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Pacific Islands News Briefs

The Central Bank of Samoa, in the capital Apia.  [photo: RNZI/ Koroi Hawkins]
compiled by Samoa News staff


Samoa's foreign debt reached the billion tala mark late last year according to a report.

The Samoa Observer newspaper reports the Chinese government is the biggest debtor with loans to Samoa worth more than $US160 million.

That's more than the combined debts to the World Bank, Asian Development Bank, and Japan.

A Samoa Central Bank report for the last quarter of 2017 indicates that debt to China has fluctuated over the years and continues on that trend.

The Japanese government was owed $US35 million during the same period ending December 2017.

Multilateral loans stood at $US204 million with the ADB and World Bank owed 94.2 percent of that amount.

Prime Minister Tuilaepa Sailele Malielegaoi has continued this year to downplay the state of the country's debts.

In meetings with local media he has always insisted that debts are not in the billions as some commentators have said.

"For Samoa, we have our own Debt Management Policy that we watch very, very carefully to ensure that annually we are able to meet our debt service payments," said Tuilaepa during a recent interview.

He said it was up to Samoa to carefully gauge its capability to meet its debt obligations and to carefully watch the borrowings from international governments and institutions.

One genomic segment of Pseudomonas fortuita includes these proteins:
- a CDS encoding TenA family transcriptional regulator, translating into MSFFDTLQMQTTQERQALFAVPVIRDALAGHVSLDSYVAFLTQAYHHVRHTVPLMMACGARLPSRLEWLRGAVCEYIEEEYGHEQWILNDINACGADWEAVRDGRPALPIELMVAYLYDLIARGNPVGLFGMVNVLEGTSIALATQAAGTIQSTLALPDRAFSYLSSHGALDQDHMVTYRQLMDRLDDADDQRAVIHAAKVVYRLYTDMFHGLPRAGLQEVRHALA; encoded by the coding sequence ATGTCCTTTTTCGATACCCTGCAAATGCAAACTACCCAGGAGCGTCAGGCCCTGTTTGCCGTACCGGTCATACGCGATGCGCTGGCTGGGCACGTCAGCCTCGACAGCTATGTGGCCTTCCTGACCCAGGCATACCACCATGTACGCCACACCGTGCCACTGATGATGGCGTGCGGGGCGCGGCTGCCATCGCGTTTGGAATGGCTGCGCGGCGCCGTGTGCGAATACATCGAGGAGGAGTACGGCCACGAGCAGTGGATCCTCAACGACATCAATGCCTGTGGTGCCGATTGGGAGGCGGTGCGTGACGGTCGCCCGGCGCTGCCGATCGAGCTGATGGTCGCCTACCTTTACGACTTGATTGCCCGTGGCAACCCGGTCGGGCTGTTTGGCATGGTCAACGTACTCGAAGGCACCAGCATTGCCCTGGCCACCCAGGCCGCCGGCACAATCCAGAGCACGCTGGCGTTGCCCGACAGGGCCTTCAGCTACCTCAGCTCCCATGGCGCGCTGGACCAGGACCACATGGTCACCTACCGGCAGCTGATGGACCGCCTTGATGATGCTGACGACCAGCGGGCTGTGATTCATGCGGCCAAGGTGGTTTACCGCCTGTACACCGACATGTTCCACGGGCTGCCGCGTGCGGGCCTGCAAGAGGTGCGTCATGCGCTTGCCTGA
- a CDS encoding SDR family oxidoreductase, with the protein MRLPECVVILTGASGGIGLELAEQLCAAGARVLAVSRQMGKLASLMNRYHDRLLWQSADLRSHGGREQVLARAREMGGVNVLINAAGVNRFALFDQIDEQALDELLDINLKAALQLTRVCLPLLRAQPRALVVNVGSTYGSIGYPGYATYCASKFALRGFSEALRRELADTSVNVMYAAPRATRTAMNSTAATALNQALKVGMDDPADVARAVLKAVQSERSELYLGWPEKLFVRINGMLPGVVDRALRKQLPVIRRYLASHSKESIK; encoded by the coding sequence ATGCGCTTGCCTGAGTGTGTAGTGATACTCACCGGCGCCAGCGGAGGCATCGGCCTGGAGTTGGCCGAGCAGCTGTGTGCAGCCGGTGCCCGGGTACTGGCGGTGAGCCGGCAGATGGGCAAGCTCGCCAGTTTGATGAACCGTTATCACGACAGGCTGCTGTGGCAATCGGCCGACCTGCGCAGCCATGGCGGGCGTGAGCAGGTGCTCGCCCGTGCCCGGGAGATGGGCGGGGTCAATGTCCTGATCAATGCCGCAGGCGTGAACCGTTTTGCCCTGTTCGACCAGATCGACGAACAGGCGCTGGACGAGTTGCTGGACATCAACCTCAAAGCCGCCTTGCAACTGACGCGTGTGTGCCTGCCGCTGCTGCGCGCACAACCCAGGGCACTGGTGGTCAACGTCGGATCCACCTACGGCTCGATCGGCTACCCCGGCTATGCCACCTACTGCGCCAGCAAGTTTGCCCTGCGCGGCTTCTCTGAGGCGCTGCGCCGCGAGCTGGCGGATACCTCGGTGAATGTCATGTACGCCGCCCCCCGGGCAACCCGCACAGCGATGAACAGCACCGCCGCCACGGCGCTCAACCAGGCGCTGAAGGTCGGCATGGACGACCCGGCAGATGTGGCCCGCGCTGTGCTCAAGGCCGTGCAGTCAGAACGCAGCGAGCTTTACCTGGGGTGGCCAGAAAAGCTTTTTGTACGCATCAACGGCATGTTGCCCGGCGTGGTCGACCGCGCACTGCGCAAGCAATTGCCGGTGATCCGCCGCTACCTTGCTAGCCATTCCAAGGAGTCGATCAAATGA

"Since all our debts are concessionary, we do not have such problems," he said.

(Source: RNZI)


Two Assistant Chief Executive Officers of the Land Transport Authority (LTA) have been asked to resign from their positions.  

This is in connection to an investigation on allegations that information was altered on the LTA system to allow vehicles (taxis) belonging to them to be registered. 

The Minister of Works, Transport and Infrastructure, Papali’i Niko Lee Hang, confirmed this yesterday.

LTA is one of Papali’’i’s portfolios. 

The LTA Assistant CEOs, Anoanoai Pepe Lafai and Mata'afa Sepelini Poufa, are placed on suspension. 

The Minister said he’s currently waiting for a report from the Board of Directors of the LTA.

“However, I received a letter from the Chairman of the LTA Board, who has given the ACEOs the option to resign by 4 May 2018.”

That is Friday this week. 

Asked for a copy of the letter, the Minister said:  “I’m sorry I will not give you a copy of that letter.

“I’m certain they have evidence which is why they have asked them (ACEOs) for their resignation.” 

The Minister reminded that these are just allegations. 

“I have already asked the LTA to submit a written report on this matter. 

The Samoa Observer inquired whether the matter would be referred to the Ministry of Police for a criminal investigation. 

The Minister said no. If the ACEOs resign, that would be the end of it.

(Source: Samoa Observer)


Pacific youth have a distinct opportunity to make their mark in the technology industry because of their heritage, creativity and natural ability to tell stories.

That's according to Mahuki, Te Papa museum's innovation accelerator hub, which helps to develop innovative ideas into global digital businesses for the cultural sector.

Its outreach coordinator, Sulu Fiti, who is Samoan, said he stood out in the technology sector as it has so few brown people.